The color of oolong can be light to dark yellow and full-bodied in appearance depending on the level of oxidation, and falls between black and green tea in terms of oxidation (ranging from 10-80%). Oolong can be oxidized for a short or long period of time, with the leaves usually exposed for 2 to 4 hours before they are heated up to cease oxidation. The longer it has been oxidized, the darker it is.
Taiwan is known for its specialty oolongs, which includes the popular Milk Oolong, that are cultivated from the special varietal of the plant for many years to result in the delicious and particular flavor.
China has three main regions that produce oolong tea, each with its own unique and distinct styles thanks to the local traditions: the Wuyi Mountains and Anxi in the Fujian province (which produces Wuyi Rock Tea and Anxi Tieguanyin respectively) and the Guangdong province (which produces Guangdong Dan Cong).
Chinese and Taiwanese oolong teas are traditionally made in the gongfu style, which has large amounts of the tea leaves steeped for a short time in smaller steeping vessels, such as a gaiwan.
Pu-erh (also called puerh and spelled “puer” in Pinyin) tea is an aged and partially fermented tea. It’s a rich, earthy, and full-bodied tea that can be green or dark brown-black in color (depending on the oxidation level) and high in caffeine – around the same amount as black tea.
Pu-erh is processed in a unique way. It’s made by plucking tea from wild trees rather than cultivated bushes. The leaves are harvested and then steamed or pan-fired to stop the oxidation process before being shaped and dried. Once dried, the leaves undergo microbial fermentation by pressing the raw leaves together and storing it underground, often for a few years. It’s traditionally compressed into round tea cakes, although loose styles are available.
Pu-erh originated in the Yunnan province of China in the city of Pu-erh (which it is named after). It’s mostly produced in the same region and only teas produced in Yunnan can be officially called pu-erh, although other provinces such as Guangdong and Hunan produce similar teas.
Pu-erh has two basic styles: sheng (“raw”) pu-erh and shou (“ripe”) pu-erh.
Sheng pu-erh is processed through a traditional method in which the leaves are aged using a longer and more gradual process. It’s often marketed by noting the year in which it was made, and the teas often taste different. Younger pu-erh teas have a brighter and sometimes floral or fruity flavor, while older pu-erh has a more earthy and rustic profile.
Shou pu-erh starts off the same as sheng pu-erh but eventually undergoes a more modern process that accelerates the fermentation process to a matter of weeks. It tends to have smooth and earthy characteristics.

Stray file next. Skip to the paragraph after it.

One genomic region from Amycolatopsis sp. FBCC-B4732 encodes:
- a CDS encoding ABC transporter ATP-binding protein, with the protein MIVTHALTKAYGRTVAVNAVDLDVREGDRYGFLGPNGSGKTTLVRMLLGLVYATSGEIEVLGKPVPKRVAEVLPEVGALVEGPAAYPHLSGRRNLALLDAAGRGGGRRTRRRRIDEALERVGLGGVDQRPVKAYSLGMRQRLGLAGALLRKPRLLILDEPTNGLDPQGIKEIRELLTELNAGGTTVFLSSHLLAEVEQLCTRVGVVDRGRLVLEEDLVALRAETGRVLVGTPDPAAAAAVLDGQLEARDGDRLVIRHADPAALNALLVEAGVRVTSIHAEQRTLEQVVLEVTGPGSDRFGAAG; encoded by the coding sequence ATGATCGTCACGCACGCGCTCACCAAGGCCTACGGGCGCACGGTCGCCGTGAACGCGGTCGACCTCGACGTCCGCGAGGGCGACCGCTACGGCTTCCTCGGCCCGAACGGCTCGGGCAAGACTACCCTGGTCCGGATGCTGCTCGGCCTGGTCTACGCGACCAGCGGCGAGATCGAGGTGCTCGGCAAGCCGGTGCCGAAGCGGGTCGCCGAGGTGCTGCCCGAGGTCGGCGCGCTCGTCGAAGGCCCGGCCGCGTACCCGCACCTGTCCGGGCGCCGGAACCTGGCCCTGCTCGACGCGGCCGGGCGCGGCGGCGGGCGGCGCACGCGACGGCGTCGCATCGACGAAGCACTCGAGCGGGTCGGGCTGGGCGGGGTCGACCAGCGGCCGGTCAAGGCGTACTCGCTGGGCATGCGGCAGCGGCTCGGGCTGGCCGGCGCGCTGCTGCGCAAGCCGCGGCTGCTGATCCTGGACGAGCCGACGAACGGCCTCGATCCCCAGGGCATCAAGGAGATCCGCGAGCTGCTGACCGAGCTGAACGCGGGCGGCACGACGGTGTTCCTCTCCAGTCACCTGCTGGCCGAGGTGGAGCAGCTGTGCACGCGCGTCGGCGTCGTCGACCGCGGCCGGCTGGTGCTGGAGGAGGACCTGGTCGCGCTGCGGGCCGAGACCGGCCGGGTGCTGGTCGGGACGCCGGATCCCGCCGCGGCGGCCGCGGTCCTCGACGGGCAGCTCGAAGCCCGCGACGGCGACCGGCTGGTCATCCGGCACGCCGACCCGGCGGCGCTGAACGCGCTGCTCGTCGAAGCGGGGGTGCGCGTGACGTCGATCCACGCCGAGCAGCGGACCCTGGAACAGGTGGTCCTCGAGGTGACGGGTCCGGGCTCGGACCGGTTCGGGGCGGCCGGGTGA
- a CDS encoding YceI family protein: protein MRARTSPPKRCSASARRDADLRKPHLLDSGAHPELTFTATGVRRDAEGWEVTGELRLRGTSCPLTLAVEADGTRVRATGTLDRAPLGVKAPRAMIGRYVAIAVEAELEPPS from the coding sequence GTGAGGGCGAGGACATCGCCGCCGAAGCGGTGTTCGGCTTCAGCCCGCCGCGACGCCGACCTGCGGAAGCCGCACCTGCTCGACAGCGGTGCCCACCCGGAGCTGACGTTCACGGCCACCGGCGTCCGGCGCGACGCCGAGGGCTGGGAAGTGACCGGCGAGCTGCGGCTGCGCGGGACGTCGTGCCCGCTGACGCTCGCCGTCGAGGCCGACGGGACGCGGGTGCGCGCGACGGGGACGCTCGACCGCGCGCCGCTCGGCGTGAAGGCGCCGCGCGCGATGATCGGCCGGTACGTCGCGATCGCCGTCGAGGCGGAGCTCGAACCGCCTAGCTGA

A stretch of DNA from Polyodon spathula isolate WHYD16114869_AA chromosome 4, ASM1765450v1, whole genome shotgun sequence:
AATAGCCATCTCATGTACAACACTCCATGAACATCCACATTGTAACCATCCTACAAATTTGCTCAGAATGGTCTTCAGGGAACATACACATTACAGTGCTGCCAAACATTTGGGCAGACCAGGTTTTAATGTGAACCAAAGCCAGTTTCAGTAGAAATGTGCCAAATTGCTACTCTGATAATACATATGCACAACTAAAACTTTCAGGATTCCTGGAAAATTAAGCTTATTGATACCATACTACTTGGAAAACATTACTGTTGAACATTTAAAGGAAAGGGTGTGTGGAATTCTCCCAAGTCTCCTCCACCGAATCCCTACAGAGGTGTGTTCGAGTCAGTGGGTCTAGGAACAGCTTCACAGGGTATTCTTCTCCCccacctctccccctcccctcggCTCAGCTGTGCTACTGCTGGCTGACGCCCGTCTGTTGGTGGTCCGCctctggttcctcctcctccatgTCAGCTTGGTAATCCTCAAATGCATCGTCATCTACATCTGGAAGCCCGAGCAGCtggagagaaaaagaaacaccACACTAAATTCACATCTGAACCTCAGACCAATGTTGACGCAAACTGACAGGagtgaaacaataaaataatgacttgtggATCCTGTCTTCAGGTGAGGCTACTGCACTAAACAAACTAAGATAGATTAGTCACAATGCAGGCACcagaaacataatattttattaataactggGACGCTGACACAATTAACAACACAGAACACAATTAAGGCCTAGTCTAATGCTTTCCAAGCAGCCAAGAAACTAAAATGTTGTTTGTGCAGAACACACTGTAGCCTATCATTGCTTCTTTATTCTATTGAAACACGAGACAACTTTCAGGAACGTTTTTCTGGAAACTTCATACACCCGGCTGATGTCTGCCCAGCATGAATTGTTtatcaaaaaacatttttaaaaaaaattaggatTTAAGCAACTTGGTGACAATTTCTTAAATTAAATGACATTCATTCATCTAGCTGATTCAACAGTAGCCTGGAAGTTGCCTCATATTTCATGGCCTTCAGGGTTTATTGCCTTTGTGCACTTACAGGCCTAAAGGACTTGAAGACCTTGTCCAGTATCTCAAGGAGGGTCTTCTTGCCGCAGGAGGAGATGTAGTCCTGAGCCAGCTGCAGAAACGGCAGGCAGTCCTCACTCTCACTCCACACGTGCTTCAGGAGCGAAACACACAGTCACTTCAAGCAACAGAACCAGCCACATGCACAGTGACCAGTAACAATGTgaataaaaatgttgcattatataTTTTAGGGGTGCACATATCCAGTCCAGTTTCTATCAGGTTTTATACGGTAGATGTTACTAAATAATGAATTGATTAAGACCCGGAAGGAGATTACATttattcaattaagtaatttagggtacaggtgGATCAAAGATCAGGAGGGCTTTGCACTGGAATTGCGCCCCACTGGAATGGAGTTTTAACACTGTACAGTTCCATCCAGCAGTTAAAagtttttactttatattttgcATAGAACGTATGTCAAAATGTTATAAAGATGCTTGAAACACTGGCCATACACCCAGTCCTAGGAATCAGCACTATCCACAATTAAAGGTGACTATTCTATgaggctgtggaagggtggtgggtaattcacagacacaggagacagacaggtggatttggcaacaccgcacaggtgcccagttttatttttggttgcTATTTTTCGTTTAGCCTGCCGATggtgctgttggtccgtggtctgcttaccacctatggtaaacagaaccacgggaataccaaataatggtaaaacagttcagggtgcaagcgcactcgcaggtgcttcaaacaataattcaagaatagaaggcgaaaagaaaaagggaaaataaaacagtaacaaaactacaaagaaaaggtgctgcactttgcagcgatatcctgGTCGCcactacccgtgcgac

Both sheng pu-erh and shou pu-erh are aged for several years to bring out the earthy, rich flavor.
Dark tea generally refers to any type of tea that goes through a post-fermentation process – such as pu-erh tea – but the main tea that comes to mind is Hunan dark tea.
Hunan dark tea is a pile-fermented tea; it’s named after the Hunan province, which has a history that goes back to ancient trade routes – specifically, the tea horse road and silk road.
Pile fermentation (also used to make shu pu-erh) takes processed tea leaves and adds them to piles before wetting and covering them, then applying and monitoring the added heat and moisture that grows good bacteria. Once fermented, the tea is fire dried and usually compressed into shapes such as bricks, coins, and logs. As the dark tea ages over time, it will also change in profile.
Hunan dark teas are slightly sweet and have a flavor reminiscent of barley, pine, and rye. It’s usually made using gongfu style (like puer), which yields many steepings, but you can use any steeping method you prefer.
Unlike other types of tea, herbal tea is not made from the camellia sinensis plant. It’s made by adding botanical ingredients (such as dried berries, barks, herbs, fruits, flowers, mints, seeds, and spices) to boiling water. This drink can be called tea or tisane, which is used to refer to any herbal infusion or non-tea beverage.
The variety of ingredients used results in a hefty range of flavors, ranging from sweet to delicate to fruity and herbaceous. The most commonly used ingredients for herbal tea include chamomile, dried fruits, ginger, hibiscus, lemongrass, peppermint, and rosehips.
Herbal teas are typically caffeine-free (with the exception of guayusa and yerba mate, which both have a good amount of caffeine) so it’s ideal for those who are affected by the caffeine content of regular tea. Commonly enjoyed types of herbal tea include single-ingredient teas such as chamomile, ginger, hibiscus, lavender, peppermint, rooibos, and Yerba Mate, along with blends created by mixing these herbs and other products.
Some popular types of herbal tea include:
Purple tea is a fairly new type of tea that is grown from a rare camellia sinensis plant originally found in the Assam region of India; however, they were taken to Kenya where the Tea Research Foundation of Kenya created a cultivar (called TRFK 306/1) and where it’s now primarily produced, although India, Japan, and China produce purple tea in smaller amounts.
The purple-leaf plant yields a tea with a light reddish-purple color, light body, and mellow flavor. It’s high in antioxidants and anthocyanins – 135 times more than green tea – while also being very low in caffeine.
Purple tea is typically produced similarly to oolong tea. The purple leaves are harvested, wilted, and partially oxidized, then shaped and dried.
Yellow tea is a caffeinated and lightly fermented tea that is mainly produced in China. It’s the rarest type of true tea, and it’s produced similarly to green tea (the young leaves from camellia sinensis are harvested, withered, rolled, and dried), although with one major difference. As the leaves are being dried, they are wrapped and steamed, a process that takes many days to get a yellow color, and one that requires the right expertise to reach the preferred level of fermentation and oxidation.
Yellow tea has a slightly more mild and mellow flavor – described as being somewhere between white and green tea.
Want to continuing exploring the world of tea?